A common piece of advice for technical presentations is to figure out what your “take home message” is. People will only remember one or two things, to you should figure out what those will be. “The elevator pitch” is also about focusing down your information to a concise, under a minute format.
This is good advice, but it is typical of academics: it focuses on the “head.” It’s a question about information. Lots of people who have thought about presentations have concluded that if all you are doing is relaying information, there is no point to having a presentation. If all you want to do is convey information, send an email. A presentation should be about more than that.
Besides figuring out what you want your audience to remember about the information you presented, ask yourself what you want your audience to feel about what you presented.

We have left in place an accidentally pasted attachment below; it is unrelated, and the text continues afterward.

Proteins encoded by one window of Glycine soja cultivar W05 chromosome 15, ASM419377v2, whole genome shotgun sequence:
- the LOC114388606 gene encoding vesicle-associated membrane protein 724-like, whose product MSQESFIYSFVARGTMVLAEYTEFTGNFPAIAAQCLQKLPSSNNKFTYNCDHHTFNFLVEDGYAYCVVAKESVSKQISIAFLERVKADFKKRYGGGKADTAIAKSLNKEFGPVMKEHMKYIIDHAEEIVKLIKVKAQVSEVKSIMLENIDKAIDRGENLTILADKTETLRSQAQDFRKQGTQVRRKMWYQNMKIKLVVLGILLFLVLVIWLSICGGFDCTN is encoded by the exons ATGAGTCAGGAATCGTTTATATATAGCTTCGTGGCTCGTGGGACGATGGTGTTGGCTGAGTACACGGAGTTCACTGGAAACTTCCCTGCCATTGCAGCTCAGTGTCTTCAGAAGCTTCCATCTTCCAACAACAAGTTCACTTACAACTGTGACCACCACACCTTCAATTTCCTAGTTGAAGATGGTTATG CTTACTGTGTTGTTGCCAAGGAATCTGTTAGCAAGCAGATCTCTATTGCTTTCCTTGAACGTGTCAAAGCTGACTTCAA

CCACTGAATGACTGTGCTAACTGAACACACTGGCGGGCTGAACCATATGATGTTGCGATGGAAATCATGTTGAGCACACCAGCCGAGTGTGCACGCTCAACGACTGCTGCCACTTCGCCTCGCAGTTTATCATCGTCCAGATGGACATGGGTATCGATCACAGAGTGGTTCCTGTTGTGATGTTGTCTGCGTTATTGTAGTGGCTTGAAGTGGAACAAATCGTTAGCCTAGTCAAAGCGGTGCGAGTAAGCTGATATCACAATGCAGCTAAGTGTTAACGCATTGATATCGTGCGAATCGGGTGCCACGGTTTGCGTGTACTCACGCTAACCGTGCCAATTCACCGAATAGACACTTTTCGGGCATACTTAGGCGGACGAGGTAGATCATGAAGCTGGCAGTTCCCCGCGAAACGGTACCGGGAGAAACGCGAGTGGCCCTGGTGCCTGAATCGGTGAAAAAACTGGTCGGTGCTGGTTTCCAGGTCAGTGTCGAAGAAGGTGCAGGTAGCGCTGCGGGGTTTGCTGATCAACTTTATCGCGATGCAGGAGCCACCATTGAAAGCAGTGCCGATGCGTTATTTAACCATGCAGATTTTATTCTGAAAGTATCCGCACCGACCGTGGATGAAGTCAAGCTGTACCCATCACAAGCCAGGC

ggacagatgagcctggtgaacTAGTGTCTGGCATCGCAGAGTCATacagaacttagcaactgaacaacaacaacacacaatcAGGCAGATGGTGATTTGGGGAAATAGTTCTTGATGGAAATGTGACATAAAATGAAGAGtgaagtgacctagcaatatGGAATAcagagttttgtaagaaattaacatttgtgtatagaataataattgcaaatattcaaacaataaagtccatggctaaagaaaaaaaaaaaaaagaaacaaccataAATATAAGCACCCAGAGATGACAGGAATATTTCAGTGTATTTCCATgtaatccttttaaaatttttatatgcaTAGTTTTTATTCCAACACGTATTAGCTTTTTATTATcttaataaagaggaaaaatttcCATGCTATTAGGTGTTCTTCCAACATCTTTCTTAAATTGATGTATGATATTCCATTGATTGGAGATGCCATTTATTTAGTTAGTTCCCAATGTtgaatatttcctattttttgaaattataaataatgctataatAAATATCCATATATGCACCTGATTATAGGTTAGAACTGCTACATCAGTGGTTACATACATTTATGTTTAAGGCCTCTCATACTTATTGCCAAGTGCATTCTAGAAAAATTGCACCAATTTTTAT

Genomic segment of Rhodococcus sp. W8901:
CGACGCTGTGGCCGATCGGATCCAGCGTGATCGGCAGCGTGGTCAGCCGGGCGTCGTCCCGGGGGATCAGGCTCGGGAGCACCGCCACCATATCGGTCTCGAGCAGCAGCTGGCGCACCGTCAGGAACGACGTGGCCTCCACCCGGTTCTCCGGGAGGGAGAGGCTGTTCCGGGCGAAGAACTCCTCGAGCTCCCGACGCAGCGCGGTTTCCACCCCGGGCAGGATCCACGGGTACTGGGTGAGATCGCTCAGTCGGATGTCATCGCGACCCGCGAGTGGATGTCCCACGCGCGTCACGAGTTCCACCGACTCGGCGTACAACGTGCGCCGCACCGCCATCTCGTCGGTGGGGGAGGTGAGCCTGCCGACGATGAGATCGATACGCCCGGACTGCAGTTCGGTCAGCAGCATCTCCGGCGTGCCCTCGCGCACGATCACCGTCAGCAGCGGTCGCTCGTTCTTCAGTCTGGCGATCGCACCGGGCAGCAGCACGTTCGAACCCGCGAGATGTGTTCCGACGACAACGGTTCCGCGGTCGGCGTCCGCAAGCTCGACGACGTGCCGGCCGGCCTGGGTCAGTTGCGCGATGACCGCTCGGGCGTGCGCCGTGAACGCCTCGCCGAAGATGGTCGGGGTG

Do you want them to feel happy? Sad? Inspired? Amused? Agitated? Concerned? Horny? (Okay, maybe that last one is a little unlikely to be a goal of a presentation.)
This does not mean that you can’t have multiple feelings in a talk. Something can be funny one minute and heart-rending the next. But like your take home message, you should think about the main emotion you want to convey.
Once you’ve decided what you want them to feel, you can start taking steps to enhance that emotional core of your talk. For instance, do you have slides with dark, sober colours? Probably not what you want if you want people to leave feeling uplifted.
This might not be a critically important consideration if you are giving a scientific talk to other scientists, who are also very “head centered.” But this could be very important when you are talking to people from outside your particular research field. Emotions are understandable to everyone, and are so much more contagious than concepts.
There is an quote from Maya Angelou that’s overused, but appropriate:
(P)eople will forget what you said, people will forget what you did, but people will never forget how you made them feel.
Photo by Nic Walker on Flickr; used under a Creative Commons license.